“Plausibility” in Turkish Patent Law and Its Impact on Invalidation Proceedings

The grounds for the invalidation of a patent within the scope of Industrial Property Law No. 6769 are listed per the numerus clausus principle. The concept of plausibility – which has been the subject of numerous evaluations, especially by the European Patent Office (“EPO”) and frequent debate in academic circles in recent years – has not yet found a place within the scope of any legal regulation in Turkey. Moreover, there is no consensus on a Turkish wording for an equivalent legal term.

However, the concept of plausibility has started to be argued by the plaintiffs in Turkish invalidity proceedings and it has been the subject of important conclusions by the EPO Enlarged Board of Appeal within the scope of application No. G 2/21. As such, the place of the concept of plausibility in Turkish legal practice must be examined.

Plausibility can be defined as the ability to demonstrate the technical effect claimed by the invention credibly and convincingly with appropriate evidence to be submitted, or to deduce this situation from the state of the art or common general knowledge to avoid speculative patents that can be produced at the desk (Türk Patent Hukuku, Uğur Çolak, Adalet Yayınevi, Ankara, 2022; A Practitioner’s Guide to European Patent Law, Paul England, Hart Publishing, London, 2019).

The requirement of plausibility, which is not defined as one of the invalidation grounds under Turkish law, is a particularly relevant issue for pharmaceutical patents. However, it is difficult to obtain all the clinical test data by the patent application date due to the long duration and complexity of efficacy tests.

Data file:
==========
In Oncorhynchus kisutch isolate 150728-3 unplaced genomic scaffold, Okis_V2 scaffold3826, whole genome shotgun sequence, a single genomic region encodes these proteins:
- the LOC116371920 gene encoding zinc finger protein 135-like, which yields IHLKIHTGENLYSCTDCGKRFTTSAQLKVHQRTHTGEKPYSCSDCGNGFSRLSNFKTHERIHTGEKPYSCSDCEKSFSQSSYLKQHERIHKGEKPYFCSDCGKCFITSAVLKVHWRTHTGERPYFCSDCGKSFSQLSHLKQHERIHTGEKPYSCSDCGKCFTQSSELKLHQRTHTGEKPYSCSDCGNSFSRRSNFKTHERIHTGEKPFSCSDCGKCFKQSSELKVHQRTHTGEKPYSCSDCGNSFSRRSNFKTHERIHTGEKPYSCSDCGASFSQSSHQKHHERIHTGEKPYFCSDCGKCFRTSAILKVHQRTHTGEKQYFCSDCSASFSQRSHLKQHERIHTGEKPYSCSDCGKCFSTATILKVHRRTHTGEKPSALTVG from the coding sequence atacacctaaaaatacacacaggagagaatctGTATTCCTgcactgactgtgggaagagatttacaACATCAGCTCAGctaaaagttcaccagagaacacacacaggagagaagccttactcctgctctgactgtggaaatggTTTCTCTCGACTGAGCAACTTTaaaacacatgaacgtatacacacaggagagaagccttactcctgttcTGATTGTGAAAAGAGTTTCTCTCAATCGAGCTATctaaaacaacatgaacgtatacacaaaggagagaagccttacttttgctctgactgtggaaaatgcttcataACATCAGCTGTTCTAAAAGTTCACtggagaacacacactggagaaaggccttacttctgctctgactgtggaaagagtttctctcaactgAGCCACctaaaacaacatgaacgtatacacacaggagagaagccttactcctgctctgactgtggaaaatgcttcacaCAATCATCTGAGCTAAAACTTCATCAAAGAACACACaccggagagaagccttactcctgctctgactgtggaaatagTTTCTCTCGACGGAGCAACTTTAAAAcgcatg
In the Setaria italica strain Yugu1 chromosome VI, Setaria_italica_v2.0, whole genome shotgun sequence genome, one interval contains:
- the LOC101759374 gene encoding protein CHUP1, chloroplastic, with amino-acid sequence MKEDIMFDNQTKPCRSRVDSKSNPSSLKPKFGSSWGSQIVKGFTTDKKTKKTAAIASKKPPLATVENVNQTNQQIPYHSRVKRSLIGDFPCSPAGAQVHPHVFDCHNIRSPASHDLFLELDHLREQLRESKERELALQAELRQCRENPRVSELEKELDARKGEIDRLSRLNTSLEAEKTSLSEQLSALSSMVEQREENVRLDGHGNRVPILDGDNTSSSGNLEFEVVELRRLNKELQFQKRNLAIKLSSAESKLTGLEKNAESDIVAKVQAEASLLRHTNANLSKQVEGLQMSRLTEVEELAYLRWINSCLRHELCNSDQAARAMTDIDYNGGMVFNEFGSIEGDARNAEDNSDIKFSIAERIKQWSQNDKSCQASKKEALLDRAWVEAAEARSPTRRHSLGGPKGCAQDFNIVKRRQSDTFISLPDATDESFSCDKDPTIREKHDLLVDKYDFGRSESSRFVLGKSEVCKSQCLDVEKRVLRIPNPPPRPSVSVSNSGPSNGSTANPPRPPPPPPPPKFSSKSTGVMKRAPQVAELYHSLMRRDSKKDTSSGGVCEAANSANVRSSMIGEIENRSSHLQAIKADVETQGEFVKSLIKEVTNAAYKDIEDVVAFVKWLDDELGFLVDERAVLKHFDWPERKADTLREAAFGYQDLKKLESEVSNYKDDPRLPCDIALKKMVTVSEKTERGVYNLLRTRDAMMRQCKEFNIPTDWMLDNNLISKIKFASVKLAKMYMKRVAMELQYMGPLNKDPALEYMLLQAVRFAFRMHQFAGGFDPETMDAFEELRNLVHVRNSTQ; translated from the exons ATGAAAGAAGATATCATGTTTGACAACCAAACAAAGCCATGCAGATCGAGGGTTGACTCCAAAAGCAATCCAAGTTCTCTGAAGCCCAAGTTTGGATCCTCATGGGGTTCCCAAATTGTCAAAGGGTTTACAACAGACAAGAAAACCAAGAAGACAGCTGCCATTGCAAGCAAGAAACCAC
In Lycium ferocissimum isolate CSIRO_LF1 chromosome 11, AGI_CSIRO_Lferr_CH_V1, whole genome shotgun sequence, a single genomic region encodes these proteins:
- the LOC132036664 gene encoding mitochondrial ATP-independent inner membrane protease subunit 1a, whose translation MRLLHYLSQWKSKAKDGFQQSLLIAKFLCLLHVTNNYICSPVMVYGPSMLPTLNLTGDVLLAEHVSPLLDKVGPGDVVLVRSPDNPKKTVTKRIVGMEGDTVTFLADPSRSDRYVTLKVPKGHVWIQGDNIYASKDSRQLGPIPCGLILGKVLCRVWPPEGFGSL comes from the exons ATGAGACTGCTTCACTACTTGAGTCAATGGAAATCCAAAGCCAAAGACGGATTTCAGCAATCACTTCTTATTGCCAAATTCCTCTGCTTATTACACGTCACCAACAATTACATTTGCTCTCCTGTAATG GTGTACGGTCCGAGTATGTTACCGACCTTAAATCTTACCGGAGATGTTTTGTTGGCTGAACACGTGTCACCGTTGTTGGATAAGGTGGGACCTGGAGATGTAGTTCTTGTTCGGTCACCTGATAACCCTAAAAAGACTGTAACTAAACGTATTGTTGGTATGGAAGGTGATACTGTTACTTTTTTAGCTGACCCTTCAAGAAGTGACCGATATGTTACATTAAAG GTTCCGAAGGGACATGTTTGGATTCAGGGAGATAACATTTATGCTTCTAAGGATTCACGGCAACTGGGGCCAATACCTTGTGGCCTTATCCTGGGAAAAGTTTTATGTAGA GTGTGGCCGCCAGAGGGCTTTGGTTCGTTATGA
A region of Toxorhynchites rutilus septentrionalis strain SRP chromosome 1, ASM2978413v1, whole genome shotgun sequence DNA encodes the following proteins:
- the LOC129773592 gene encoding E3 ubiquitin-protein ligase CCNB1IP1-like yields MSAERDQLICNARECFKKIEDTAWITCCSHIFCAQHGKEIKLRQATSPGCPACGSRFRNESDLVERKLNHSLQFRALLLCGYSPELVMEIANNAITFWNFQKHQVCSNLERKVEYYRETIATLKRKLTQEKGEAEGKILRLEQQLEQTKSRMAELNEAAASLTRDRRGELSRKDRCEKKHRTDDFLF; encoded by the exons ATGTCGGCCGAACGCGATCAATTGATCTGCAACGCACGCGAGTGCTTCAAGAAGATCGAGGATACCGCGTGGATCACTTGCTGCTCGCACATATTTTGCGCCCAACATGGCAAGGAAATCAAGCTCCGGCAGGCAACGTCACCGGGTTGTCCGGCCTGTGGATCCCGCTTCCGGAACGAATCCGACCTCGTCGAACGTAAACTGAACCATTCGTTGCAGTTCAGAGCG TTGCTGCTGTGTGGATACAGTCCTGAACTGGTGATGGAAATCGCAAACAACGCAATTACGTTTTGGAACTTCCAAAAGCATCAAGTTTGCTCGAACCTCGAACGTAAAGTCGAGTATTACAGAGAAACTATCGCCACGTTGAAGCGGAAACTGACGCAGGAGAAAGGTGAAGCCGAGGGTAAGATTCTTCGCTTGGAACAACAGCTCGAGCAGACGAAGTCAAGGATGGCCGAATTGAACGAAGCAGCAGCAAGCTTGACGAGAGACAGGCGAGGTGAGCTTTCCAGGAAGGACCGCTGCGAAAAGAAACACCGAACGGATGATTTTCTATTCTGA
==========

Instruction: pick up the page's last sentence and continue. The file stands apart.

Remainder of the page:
Therefore, considering the inherent urgency of patent applications, there are issues around how much data indicating that the invention is applicable and working should be included in the patent application and to what extent post-published evidence can be used.

In other words, the concept of plausibility can be regarded primarily as a prohibition of speculative patent applications which do not disclose a technical effect of a chemical substance and/or disclose a technical effect which is not normally expected.

A similar effect to that of this requirement can be achieved in invalidation actions by asserting in the context of “sufficiency of disclosure” or “lack of inventive step” despite the lack of any such requirement in the Agreement on Trade-Related Aspects of Intellectual Property Rights or the European Patent Convention, to which Turkey is a party.

Indeed, arguments including the concept of plausibility before the intellectual and industrial rights law courts did so under both headings.

EPO Case law on Plausibility

The concept of plausibility is also associated with inventive step and sufficiency of disclosure in EPO case law. Even though the word “credible” was used instead of “plausible” in Case T 939/92 (AgrEvo), there are opinions claiming that this decision, which concluded that a technical effect should be reasonably predictable and credible, was the first to use the threshold of plausibility.

Others argue that Case T 1329/04 (John Hopkins) was the first to establish the plausibility threshold in explaining that it was at least made plausible that the claimed invention could be carried out.

In contrast to these cases, Case T 609/02 (Salk) concerned the plausibility threshold about the sufficiency of disclosure, and it was concluded that there was a requirement to make the existence of a cause-and-effect relationship plausible.